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Author:Wongswan, Jon 

Working Paper
Transmission of volatility and trading activity in the global interdealer foreign exchange market: evidence from electronic broking services (EBS) data

This paper studies the transmission of volatility and trading activity in the foreign exchange market across trading regions for the euro-dollar and dollar-yen currency pairs, using high-frequency intraday data from Electronic Broking Services (EBS). In contrast with previous studies that use indicative quote frequency to proxy for trading activity, we use actual regional trading volume to identify five distinct trading regions in the foreign exchange market: Asia Pacific, the Asia-Europe overlap, Europe, the Europe-America overlap, and America. Based on realized volatility computed from ...
International Finance Discussion Papers , Paper 863

Working Paper
Global asset prices and FOMC announcements

This paper documents the impact of U.S. monetary policy announcement surprises on foreign equity indexes, short- and long-term interest rates, and exchange rates in 49 countries. We use two proxies for monetary policy surprises: the surprise change to the current target federal funds rate (target surprise) and the revision to the path of future monetary policy (path surprise). We find that different asset classes respond to different components of the monetary policy surprises. Global equity indexes respond mainly to the target surprise; exchange rates and long-term interest rates respond ...
International Finance Discussion Papers , Paper 886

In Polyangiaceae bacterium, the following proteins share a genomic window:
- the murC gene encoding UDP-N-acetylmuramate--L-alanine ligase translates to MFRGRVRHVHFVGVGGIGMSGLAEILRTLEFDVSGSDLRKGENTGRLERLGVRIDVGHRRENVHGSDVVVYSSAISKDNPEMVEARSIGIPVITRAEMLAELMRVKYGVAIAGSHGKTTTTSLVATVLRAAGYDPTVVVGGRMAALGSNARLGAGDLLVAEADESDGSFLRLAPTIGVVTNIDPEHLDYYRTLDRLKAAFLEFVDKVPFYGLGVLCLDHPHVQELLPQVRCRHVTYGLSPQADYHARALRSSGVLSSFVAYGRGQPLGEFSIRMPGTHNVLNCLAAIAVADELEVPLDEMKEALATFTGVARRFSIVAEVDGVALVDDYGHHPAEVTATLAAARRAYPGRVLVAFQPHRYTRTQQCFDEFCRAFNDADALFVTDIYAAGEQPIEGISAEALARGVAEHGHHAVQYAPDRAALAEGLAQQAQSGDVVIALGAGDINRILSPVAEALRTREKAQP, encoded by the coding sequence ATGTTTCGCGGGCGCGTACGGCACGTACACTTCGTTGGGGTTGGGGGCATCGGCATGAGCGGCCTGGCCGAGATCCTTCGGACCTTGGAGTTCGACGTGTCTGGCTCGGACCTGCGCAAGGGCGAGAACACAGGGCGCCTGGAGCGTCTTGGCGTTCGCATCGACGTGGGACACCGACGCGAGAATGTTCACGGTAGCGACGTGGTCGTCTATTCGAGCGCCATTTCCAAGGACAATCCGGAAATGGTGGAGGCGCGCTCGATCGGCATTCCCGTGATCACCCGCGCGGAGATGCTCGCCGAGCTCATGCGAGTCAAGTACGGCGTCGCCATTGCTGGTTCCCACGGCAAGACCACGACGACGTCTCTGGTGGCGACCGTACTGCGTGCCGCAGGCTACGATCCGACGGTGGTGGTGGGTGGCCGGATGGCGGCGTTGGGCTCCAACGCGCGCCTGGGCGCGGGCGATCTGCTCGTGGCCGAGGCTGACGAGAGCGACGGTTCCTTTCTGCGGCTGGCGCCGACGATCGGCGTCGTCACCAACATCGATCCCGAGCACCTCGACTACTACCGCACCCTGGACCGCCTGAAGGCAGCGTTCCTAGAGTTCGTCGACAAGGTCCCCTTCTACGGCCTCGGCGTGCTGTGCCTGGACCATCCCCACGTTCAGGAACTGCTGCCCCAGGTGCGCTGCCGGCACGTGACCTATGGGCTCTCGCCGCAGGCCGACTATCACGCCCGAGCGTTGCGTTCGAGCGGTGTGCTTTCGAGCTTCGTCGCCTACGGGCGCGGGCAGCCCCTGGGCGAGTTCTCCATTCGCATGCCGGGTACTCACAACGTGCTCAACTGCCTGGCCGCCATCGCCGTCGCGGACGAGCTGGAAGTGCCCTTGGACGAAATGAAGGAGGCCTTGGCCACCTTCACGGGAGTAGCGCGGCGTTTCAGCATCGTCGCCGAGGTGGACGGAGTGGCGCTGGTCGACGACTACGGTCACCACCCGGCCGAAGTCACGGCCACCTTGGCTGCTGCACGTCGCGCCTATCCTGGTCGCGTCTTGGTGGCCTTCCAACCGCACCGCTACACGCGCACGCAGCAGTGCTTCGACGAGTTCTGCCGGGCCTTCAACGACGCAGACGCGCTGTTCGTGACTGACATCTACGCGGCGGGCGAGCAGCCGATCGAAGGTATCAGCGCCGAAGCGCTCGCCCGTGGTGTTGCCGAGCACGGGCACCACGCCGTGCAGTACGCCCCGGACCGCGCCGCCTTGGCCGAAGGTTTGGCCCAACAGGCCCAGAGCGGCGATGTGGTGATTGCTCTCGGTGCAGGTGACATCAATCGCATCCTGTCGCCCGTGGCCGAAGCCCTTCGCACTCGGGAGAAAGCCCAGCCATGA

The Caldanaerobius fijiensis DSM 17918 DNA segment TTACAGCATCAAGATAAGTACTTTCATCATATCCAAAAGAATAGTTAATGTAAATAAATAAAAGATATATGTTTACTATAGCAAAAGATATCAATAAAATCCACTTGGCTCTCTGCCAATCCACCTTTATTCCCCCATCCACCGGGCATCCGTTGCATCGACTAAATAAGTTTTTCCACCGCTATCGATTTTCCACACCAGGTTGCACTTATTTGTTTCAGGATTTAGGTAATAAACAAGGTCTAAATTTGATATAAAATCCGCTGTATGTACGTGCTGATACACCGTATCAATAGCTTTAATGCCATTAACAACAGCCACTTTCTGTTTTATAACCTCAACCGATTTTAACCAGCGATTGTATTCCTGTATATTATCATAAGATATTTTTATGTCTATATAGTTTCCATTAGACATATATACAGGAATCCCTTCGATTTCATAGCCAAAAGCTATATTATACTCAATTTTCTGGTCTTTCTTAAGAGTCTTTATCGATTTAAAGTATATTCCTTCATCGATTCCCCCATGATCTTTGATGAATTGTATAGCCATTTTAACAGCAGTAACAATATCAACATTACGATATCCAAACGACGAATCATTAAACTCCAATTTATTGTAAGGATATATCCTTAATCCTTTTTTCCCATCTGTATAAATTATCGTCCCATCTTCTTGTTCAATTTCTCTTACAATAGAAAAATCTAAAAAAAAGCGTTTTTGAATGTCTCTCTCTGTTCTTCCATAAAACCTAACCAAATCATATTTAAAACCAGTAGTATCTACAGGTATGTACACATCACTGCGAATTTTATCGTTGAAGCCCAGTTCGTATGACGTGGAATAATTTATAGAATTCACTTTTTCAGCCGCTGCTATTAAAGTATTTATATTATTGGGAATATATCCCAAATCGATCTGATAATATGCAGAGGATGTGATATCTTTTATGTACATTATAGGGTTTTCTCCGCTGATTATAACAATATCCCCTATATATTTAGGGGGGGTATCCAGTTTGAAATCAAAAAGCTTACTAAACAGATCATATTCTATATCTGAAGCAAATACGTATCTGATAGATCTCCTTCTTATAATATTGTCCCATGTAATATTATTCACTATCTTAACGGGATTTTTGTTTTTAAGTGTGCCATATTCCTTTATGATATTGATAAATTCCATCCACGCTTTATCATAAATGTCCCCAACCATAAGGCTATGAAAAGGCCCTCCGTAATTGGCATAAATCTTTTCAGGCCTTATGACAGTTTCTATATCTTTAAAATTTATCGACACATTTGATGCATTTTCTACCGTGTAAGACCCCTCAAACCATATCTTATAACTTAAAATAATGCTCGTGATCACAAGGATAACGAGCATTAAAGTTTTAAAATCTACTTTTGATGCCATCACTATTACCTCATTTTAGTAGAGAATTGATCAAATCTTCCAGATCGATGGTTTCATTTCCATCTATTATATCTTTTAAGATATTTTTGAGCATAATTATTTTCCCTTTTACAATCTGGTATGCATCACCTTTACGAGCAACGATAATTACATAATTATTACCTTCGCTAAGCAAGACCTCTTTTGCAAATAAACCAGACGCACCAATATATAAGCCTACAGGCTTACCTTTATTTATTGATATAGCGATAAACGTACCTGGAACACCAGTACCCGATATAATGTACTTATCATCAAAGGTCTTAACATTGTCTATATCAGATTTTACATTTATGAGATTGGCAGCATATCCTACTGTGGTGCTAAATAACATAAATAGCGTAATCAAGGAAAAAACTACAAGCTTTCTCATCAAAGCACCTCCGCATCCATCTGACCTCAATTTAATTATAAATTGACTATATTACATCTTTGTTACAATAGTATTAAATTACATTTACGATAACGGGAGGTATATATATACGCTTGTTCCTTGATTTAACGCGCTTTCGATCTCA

Working Paper
U.S. international equity investment and past prospective returns

Counter to extant stylized facts, using newly available data on country allocations in U.S. investors' foreign equity portfolios we find that (i) U.S. investors do not exhibit returns-chasing behavior, but, consistent with partial portfolio rebalancing, tend to sell past winners; and (ii) U.S. investors increase portfolio weights on a country's equity market just prior to its strong performance, behavior inconsistent with an informational disadvantage. Over the past two decades, U.S. investors' foreign equity portfolios outperformed a value-weighted foreign benchmark by 160 basis points per ...
International Finance Discussion Papers , Paper 1016

Working Paper
The response of global equity indexes to U.S. monetary policy announcements

This paper documents the impact of U.S. monetary policy announcement surprises on equity indexes in sixteen countries, covering both developed and emerging economies. Using high-frequency intraday data, I find a large and significant response of Asian, European, and Latin American equity indexes to U.S. monetary policy announcement surprises at short time horizons. In this paper, I use two proxies for monetary policy surprises: a surprise change to the current target federal funds rate, and a revision to the path of future monetary policy (Grkaynak, Sack, and Swanson (2004)). Consistent with ...
International Finance Discussion Papers , Paper 844

Working Paper
Uncovered Equity Parity and Rebalancing in International Portfolios

Portfolio rebalancing is a key driver of the Uncovered Equity Parity (UEP) condition. According to UEP, when foreign equity holdings outperform domestic holdings, domestic investors are exposed to higher exchange rate exposure and hence repatriate some of the foreign equity to decrease their exchange rate risk. By doing so, foreign currency is sold, leading to foreign currency depreciation. We examine the relationship between U.S. investors' portfolio reallocations and returns and find some evidence consistent with UEP: Portfolio shifts are related to past returns in the underlying equity ...